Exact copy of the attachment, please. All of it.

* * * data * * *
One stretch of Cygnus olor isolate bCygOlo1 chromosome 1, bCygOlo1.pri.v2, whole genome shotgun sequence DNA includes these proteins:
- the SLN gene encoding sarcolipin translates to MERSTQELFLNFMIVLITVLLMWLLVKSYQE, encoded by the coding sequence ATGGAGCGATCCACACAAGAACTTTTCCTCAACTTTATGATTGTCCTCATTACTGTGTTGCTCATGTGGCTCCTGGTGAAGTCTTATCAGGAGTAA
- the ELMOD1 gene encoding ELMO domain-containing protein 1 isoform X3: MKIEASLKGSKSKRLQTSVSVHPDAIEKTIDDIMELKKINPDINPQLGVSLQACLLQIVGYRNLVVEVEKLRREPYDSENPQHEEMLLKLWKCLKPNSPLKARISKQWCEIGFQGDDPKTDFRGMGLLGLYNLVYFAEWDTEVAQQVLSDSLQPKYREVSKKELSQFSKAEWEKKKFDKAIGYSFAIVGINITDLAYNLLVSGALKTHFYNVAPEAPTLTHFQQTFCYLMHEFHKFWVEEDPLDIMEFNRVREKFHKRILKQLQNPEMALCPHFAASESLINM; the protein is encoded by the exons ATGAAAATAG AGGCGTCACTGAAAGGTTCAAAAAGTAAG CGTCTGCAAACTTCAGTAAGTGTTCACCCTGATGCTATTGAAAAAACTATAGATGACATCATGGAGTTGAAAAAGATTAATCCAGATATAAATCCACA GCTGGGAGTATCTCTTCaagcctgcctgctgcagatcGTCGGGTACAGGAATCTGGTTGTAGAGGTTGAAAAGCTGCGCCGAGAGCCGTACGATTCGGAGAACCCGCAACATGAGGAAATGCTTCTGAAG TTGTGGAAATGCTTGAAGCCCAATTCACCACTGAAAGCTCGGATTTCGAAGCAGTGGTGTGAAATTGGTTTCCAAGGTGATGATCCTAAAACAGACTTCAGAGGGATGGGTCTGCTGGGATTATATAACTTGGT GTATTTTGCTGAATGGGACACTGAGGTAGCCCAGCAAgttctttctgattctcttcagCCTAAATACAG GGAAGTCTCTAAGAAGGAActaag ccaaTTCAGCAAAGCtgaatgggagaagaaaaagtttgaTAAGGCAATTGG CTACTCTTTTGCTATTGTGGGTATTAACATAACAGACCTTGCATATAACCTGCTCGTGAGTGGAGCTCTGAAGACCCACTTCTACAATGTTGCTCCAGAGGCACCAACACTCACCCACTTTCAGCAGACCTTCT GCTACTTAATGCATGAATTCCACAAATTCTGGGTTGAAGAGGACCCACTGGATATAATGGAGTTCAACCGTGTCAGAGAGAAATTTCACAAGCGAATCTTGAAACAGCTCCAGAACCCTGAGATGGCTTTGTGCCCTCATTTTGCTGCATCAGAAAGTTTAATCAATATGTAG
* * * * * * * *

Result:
One stretch of Cygnus olor isolate bCygOlo1 chromosome 1, bCygOlo1.pri.v2, whole genome shotgun sequence DNA includes these proteins:
- the SLN gene encoding sarcolipin translates to MERSTQELFLNFMIVLITVLLMWLLVKSYQE, encoded by the coding sequence ATGGAGCGATCCACACAAGAACTTTTCCTCAACTTTATGATTGTCCTCATTACTGTGTTGCTCATGTGGCTCCTGGTGAAGTCTTATCAGGAGTAA
- the ELMOD1 gene encoding ELMO domain-containing protein 1 isoform X3: MKIEASLKGSKSKRLQTSVSVHPDAIEKTIDDIMELKKINPDINPQLGVSLQACLLQIVGYRNLVVEVEKLRREPYDSENPQHEEMLLKLWKCLKPNSPLKARISKQWCEIGFQGDDPKTDFRGMGLLGLYNLVYFAEWDTEVAQQVLSDSLQPKYREVSKKELSQFSKAEWEKKKFDKAIGYSFAIVGINITDLAYNLLVSGALKTHFYNVAPEAPTLTHFQQTFCYLMHEFHKFWVEEDPLDIMEFNRVREKFHKRILKQLQNPEMALCPHFAASESLINM; the protein is encoded by the exons ATGAAAATAG AGGCGTCACTGAAAGGTTCAAAAAGTAAG CGTCTGCAAACTTCAGTAAGTGTTCACCCTGATGCTATTGAAAAAACTATAGATGACATCATGGAGTTGAAAAAGATTAATCCAGATATAAATCCACA GCTGGGAGTATCTCTTCaagcctgcctgctgcagatcGTCGGGTACAGGAATCTGGTTGTAGAGGTTGAAAAGCTGCGCCGAGAGCCGTACGATTCGGAGAACCCGCAACATGAGGAAATGCTTCTGAAG TTGTGGAAATGCTTGAAGCCCAATTCACCACTGAAAGCTCGGATTTCGAAGCAGTGGTGTGAAATTGGTTTCCAAGGTGATGATCCTAAAACAGACTTCAGAGGGATGGGTCTGCTGGGATTATATAACTTGGT GTATTTTGCTGAATGGGACACTGAGGTAGCCCAGCAAgttctttctgattctcttcagCCTAAATACAG GGAAGTCTCTAAGAAGGAActaag ccaaTTCAGCAAAGCtgaatgggagaagaaaaagtttgaTAAGGCAATTGG CTACTCTTTTGCTATTGTGGGTATTAACATAACAGACCTTGCATATAACCTGCTCGTGAGTGGAGCTCTGAAGACCCACTTCTACAATGTTGCTCCAGAGGCACCAACACTCACCCACTTTCAGCAGACCTTCT GCTACTTAATGCATGAATTCCACAAATTCTGGGTTGAAGAGGACCCACTGGATATAATGGAGTTCAACCGTGTCAGAGAGAAATTTCACAAGCGAATCTTGAAACAGCTCCAGAACCCTGAGATGGCTTTGTGCCCTCATTTTGCTGCATCAGAAAGTTTAATCAATATGTAG